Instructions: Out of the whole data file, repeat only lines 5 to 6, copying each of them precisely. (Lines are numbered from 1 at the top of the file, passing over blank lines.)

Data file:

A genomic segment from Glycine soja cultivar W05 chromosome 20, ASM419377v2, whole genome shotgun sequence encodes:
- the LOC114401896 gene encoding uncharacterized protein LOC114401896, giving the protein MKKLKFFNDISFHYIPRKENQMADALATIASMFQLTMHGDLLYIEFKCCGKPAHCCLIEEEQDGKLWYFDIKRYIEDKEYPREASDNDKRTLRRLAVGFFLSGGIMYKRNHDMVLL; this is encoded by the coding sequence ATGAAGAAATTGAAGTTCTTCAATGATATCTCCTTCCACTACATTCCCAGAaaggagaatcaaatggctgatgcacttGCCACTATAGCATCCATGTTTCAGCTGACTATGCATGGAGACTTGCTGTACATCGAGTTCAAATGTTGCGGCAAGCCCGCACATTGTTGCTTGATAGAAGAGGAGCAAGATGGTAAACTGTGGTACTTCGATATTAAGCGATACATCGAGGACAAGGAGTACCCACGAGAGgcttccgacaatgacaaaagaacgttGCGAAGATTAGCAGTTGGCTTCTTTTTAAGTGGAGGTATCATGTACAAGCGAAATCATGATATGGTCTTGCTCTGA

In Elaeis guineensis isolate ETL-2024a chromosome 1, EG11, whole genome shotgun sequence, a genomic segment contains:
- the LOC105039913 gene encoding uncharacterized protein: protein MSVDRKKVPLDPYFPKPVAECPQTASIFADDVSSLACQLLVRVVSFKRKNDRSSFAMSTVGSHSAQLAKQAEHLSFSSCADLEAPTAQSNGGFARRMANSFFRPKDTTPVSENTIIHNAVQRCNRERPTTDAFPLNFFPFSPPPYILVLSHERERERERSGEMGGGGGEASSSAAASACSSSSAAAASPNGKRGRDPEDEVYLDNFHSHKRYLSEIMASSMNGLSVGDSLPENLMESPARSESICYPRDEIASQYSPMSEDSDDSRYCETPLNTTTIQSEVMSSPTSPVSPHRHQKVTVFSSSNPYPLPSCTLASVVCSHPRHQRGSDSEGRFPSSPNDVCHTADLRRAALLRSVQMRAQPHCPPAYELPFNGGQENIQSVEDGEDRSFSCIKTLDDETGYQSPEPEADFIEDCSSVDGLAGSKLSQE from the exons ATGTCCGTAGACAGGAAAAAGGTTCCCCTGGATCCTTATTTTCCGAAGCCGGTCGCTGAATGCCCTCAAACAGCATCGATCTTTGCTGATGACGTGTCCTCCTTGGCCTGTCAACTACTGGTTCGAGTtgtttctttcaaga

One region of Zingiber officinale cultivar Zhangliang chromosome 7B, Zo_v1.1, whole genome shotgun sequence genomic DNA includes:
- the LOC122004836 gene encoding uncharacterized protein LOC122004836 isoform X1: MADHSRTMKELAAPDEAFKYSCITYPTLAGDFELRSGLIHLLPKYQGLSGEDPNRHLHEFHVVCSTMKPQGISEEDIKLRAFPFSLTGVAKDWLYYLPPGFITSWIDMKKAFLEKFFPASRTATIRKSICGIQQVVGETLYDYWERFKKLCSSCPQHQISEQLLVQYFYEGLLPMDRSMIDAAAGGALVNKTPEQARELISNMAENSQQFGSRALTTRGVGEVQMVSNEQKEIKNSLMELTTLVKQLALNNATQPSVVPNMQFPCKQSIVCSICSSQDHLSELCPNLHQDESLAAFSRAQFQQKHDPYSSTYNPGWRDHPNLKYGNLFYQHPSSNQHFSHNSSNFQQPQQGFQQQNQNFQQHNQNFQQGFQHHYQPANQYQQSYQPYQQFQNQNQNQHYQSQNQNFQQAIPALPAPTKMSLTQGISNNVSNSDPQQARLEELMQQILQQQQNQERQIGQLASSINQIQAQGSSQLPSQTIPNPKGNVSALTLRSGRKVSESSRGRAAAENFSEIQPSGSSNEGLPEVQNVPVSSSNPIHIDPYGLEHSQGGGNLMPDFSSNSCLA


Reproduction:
One region of Zingiber officinale cultivar Zhangliang chromosome 7B, Zo_v1.1, whole genome shotgun sequence genomic DNA includes:
- the LOC122004836 gene encoding uncharacterized protein LOC122004836 isoform X1: MADHSRTMKELAAPDEAFKYSCITYPTLAGDFELRSGLIHLLPKYQGLSGEDPNRHLHEFHVVCSTMKPQGISEEDIKLRAFPFSLTGVAKDWLYYLPPGFITSWIDMKKAFLEKFFPASRTATIRKSICGIQQVVGETLYDYWERFKKLCSSCPQHQISEQLLVQYFYEGLLPMDRSMIDAAAGGALVNKTPEQARELISNMAENSQQFGSRALTTRGVGEVQMVSNEQKEIKNSLMELTTLVKQLALNNATQPSVVPNMQFPCKQSIVCSICSSQDHLSELCPNLHQDESLAAFSRAQFQQKHDPYSSTYNPGWRDHPNLKYGNLFYQHPSSNQHFSHNSSNFQQPQQGFQQQNQNFQQHNQNFQQGFQHHYQPANQYQQSYQPYQQFQNQNQNQHYQSQNQNFQQAIPALPAPTKMSLTQGISNNVSNSDPQQARLEELMQQILQQQQNQERQIGQLASSINQIQAQGSSQLPSQTIPNPKGNVSALTLRSGRKVSESSRGRAAAENFSEIQPSGSSNEGLPEVQNVPVSSSNPIHIDPYGLEHSQGGGNLMPDFSSNSCLA